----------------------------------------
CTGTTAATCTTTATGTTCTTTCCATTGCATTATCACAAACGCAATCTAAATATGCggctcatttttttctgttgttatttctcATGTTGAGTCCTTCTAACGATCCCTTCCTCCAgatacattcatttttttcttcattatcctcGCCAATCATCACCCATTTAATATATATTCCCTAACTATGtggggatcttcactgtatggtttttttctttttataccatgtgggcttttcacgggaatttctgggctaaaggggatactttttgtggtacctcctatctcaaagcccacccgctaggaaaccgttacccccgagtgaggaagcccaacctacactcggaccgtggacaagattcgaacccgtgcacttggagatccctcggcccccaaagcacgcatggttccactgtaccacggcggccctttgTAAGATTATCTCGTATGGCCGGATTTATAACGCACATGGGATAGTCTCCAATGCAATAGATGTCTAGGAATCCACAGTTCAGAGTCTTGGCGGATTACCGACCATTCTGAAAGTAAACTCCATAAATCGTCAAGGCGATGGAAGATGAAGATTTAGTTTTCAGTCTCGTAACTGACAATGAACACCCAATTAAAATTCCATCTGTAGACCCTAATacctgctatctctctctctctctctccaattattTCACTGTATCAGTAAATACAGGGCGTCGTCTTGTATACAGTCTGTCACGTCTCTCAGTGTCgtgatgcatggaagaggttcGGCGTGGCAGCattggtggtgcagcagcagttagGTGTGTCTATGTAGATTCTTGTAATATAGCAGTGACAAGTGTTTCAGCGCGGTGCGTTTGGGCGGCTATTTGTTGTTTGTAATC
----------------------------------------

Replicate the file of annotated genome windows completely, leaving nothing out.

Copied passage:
CTGTTAATCTTTATGTTCTTTCCATTGCATTATCACAAACGCAATCTAAATATGCggctcatttttttctgttgttatttctcATGTTGAGTCCTTCTAACGATCCCTTCCTCCAgatacattcatttttttcttcattatcctcGCCAATCATCACCCATTTAATATATATTCCCTAACTATGtggggatcttcactgtatggtttttttctttttataccatgtgggcttttcacgggaatttctgggctaaaggggatactttttgtggtacctcctatctcaaagcccacccgctaggaaaccgttacccccgagtgaggaagcccaacctacactcggaccgtggacaagattcgaacccgtgcacttggagatccctcggcccccaaagcacgcatggttccactgtaccacggcggccctttgTAAGATTATCTCGTATGGCCGGATTTATAACGCACATGGGATAGTCTCCAATGCAATAGATGTCTAGGAATCCACAGTTCAGAGTCTTGGCGGATTACCGACCATTCTGAAAGTAAACTCCATAAATCGTCAAGGCGATGGAAGATGAAGATTTAGTTTTCAGTCTCGTAACTGACAATGAACACCCAATTAAAATTCCATCTGTAGACCCTAATacctgctatctctctctctctctctccaattattTCACTGTATCAGTAAATACAGGGCGTCGTCTTGTATACAGTCTGTCACGTCTCTCAGTGTCgtgatgcatggaagaggttcGGCGTGGCAGCattggtggtgcagcagcagttagGTGTGTCTATGTAGATTCTTGTAATATAGCAGTGACAAGTGTTTCAGCGCGGTGCGTTTGGGCGGCTATTTGTTGTTTGTAATC